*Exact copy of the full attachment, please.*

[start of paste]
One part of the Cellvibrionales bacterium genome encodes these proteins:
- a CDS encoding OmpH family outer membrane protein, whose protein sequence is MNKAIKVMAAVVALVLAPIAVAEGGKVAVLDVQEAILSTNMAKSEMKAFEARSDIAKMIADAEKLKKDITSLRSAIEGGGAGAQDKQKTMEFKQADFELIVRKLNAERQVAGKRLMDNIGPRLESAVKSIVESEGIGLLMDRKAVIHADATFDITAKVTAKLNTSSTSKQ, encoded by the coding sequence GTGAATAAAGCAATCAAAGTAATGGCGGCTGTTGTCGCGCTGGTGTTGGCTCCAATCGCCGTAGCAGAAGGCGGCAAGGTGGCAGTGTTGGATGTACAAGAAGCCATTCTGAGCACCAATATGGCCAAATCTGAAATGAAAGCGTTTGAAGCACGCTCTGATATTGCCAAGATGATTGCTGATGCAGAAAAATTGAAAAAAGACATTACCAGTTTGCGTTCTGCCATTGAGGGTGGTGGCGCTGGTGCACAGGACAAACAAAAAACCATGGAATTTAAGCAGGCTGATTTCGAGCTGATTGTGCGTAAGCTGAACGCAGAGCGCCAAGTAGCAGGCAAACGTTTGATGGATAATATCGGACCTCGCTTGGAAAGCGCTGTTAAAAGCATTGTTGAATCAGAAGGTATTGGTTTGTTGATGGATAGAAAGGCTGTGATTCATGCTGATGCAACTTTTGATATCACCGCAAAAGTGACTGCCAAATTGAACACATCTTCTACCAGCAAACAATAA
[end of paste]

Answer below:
One part of the Cellvibrionales bacterium genome encodes these proteins:
- a CDS encoding OmpH family outer membrane protein, whose protein sequence is MNKAIKVMAAVVALVLAPIAVAEGGKVAVLDVQEAILSTNMAKSEMKAFEARSDIAKMIADAEKLKKDITSLRSAIEGGGAGAQDKQKTMEFKQADFELIVRKLNAERQVAGKRLMDNIGPRLESAVKSIVESEGIGLLMDRKAVIHADATFDITAKVTAKLNTSSTSKQ, encoded by the coding sequence GTGAATAAAGCAATCAAAGTAATGGCGGCTGTTGTCGCGCTGGTGTTGGCTCCAATCGCCGTAGCAGAAGGCGGCAAGGTGGCAGTGTTGGATGTACAAGAAGCCATTCTGAGCACCAATATGGCCAAATCTGAAATGAAAGCGTTTGAAGCACGCTCTGATATTGCCAAGATGATTGCTGATGCAGAAAAATTGAAAAAAGACATTACCAGTTTGCGTTCTGCCATTGAGGGTGGTGGCGCTGGTGCACAGGACAAACAAAAAACCATGGAATTTAAGCAGGCTGATTTCGAGCTGATTGTGCGTAAGCTGAACGCAGAGCGCCAAGTAGCAGGCAAACGTTTGATGGATAATATCGGACCTCGCTTGGAAAGCGCTGTTAAAAGCATTGTTGAATCAGAAGGTATTGGTTTGTTGATGGATAGAAAGGCTGTGATTCATGCTGATGCAACTTTTGATATCACCGCAAAAGTGACTGCCAAATTGAACACATCTTCTACCAGCAAACAATAA